THUNDER BAY — The City of Thunder Bay is encouraging property owners in three core commercial areas to take advantage of its Downtown Improvement Grant program, which was expanded last year to cover up to half the cost of eligible renovations.
The program is intended to help revitalize the downtown cores, supporting the rehabilitation of storefronts and addition of residential units in the city’s north and south core downtowns, as well as Westfort’s commercial district along Frederica Street.
The program will offer a total of $234,000 in funding in 2022, with applicants eligible for a maximum of $25,000 each.
That provides direct benefits to the owners, but is intended to bring wider public benefits to the city’s economy and quality of life, said supervisor of planning services Devon McCloskey.
“We’ve been through some really tough times, and businesses and property owners are looking for support,” she said. “Our feeling is these improvements are going to benefit everyone in the city [by improving] public spaces — the residents as well as tourists and visitors.”
The program awarded $116,736 last year to 10 recipients, with grants ranging from $1,742 for signage and lighting to $25,000 to support converting two floors of new residential units at a Bay Street property.
All of the 2021 grants were awarded to north core properties, with the exception of one in Westfort — a pattern the city hopes to change as awareness of the program grows.
“We’re hopeful there will be lots more projects happening,” McCloskey said. “There have been ownership changes and new startups, and those are the types of projects that might be eligible.”
Aaron Gillingham is a booster of the program, after receiving a grant last year to help renovate the former Maier Hardware building in Westfort.
Gillingham, who also owns the nearby The Sal restaurant, plans to convert the Brown Street building into retail space, hosting a relocated East Coast Lobster and a second business yet to be announced.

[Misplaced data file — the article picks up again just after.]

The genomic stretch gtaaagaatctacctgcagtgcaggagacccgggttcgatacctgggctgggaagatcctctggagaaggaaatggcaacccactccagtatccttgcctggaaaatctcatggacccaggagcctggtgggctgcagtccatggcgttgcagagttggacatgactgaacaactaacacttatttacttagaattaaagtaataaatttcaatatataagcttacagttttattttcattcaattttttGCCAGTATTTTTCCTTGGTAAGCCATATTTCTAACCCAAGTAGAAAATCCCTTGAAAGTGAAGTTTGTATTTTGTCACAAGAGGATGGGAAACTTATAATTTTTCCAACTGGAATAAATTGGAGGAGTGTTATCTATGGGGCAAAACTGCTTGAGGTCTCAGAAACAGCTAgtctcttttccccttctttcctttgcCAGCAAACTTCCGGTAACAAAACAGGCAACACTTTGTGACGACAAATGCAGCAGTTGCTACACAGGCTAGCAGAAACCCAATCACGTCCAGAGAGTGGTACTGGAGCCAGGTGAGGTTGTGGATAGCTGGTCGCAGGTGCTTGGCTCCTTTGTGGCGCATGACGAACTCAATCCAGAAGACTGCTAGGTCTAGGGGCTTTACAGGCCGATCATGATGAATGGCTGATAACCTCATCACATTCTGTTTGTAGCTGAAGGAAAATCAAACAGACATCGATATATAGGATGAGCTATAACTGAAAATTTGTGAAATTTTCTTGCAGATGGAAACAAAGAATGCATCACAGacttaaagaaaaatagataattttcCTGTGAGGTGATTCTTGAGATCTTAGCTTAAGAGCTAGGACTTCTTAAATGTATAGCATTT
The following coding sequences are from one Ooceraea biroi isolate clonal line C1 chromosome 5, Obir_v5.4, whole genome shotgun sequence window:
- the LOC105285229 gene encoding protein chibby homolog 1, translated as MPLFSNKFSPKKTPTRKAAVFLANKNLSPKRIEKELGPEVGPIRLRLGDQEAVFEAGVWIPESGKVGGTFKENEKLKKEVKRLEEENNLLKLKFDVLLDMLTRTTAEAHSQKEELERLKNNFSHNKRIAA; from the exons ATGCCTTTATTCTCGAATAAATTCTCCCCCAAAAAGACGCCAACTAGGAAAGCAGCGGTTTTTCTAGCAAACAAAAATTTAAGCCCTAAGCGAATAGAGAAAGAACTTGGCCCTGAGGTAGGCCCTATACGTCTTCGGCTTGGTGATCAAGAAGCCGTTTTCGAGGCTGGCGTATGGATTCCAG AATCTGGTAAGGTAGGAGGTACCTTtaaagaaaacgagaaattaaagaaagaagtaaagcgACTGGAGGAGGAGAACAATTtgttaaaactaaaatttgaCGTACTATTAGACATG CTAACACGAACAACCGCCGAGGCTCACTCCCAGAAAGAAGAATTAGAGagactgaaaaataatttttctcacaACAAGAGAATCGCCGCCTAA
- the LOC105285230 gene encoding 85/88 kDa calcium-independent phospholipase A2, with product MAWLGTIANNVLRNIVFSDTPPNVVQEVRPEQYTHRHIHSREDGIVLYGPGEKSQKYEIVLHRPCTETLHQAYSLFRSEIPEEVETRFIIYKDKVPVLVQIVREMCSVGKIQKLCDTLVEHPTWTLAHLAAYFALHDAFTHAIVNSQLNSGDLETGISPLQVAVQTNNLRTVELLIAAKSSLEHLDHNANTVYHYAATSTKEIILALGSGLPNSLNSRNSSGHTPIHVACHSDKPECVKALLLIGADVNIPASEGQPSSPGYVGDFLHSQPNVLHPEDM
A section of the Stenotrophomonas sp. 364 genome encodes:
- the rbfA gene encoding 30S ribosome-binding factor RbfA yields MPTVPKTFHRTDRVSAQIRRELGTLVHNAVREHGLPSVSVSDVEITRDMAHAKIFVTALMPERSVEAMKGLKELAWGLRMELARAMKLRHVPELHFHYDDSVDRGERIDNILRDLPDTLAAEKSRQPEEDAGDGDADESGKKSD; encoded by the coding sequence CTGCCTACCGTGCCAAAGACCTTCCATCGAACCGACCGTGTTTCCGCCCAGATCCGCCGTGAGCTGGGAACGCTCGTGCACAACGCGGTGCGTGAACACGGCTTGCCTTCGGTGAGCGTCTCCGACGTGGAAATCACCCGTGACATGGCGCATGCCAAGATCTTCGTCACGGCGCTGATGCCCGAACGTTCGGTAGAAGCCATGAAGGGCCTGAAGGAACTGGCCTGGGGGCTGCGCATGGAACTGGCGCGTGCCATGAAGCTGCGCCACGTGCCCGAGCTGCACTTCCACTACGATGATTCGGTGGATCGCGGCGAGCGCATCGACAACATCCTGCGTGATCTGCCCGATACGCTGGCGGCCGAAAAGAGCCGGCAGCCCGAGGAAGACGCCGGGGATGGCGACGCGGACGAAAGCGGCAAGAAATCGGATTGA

The $25,000 he’s receiving will help install new windows, refinish the brick exterior, add new signage, and more (he also made investments outside of the program, like replacing the 104-year-old building’s roof).
Gillingham wasn’t enthusiastic when a colleague first mentioned the program.
“I kind of met it with the same skepticism I think a lot of building owners have [for government grants] — you know, tons of paperwork, permits, expenses, and you never know if you’re going to get approved. But the process was a lot easier than I expected.”
Applicants do have to submit detailed information including multiple quotes from contractors, but Gillingham said that’s well worth it for the support available. He estimates he spent six to eight hours putting together the application.
The four grants under the Downtown Improvement Program include:
- Planning and Building Fee Grant: Rebates the full cost of building permit and application fees
- Commercial Conversion Grant – Main Floor: Reimburses up to 50 per cent of costs to convert or improve a main floor into a commercial space
- Residential/Office Conversion Grant – Upper floors: Reimburses up to 50 per cent of costs to convert or improve a second floor into an office or residential unit
- Commercial Façade Improvement Grant: Reimburses up to 50 per cent of costs to improve commercial façades
Each grant has a $10,000 cap, and can be stacked up to $25,000.
The grants are awarded on a first-come, first-served basis until funding runs out. Applications are currently open, and must be filed before work begins.
After approval, recipients have two years to complete the work.
Those who are interested can find more information at the city’s website or by calling the planning department.
The city works closely with applicants to make the process as seamless as possible, and they aim to turn the review process around within a week, McCloskey said.
The program was overhauled in 2021 to expand eligibility and cover more costs. The previous version required a minimum investment of $10,000 by the property owner and covered only up to five per cent of total costs.
The Downtown Improvement Grants program is part of the city’s Community Improvement Plan. It is funded jointly by the city and the Thunder Bay Community Economic Development Corporation.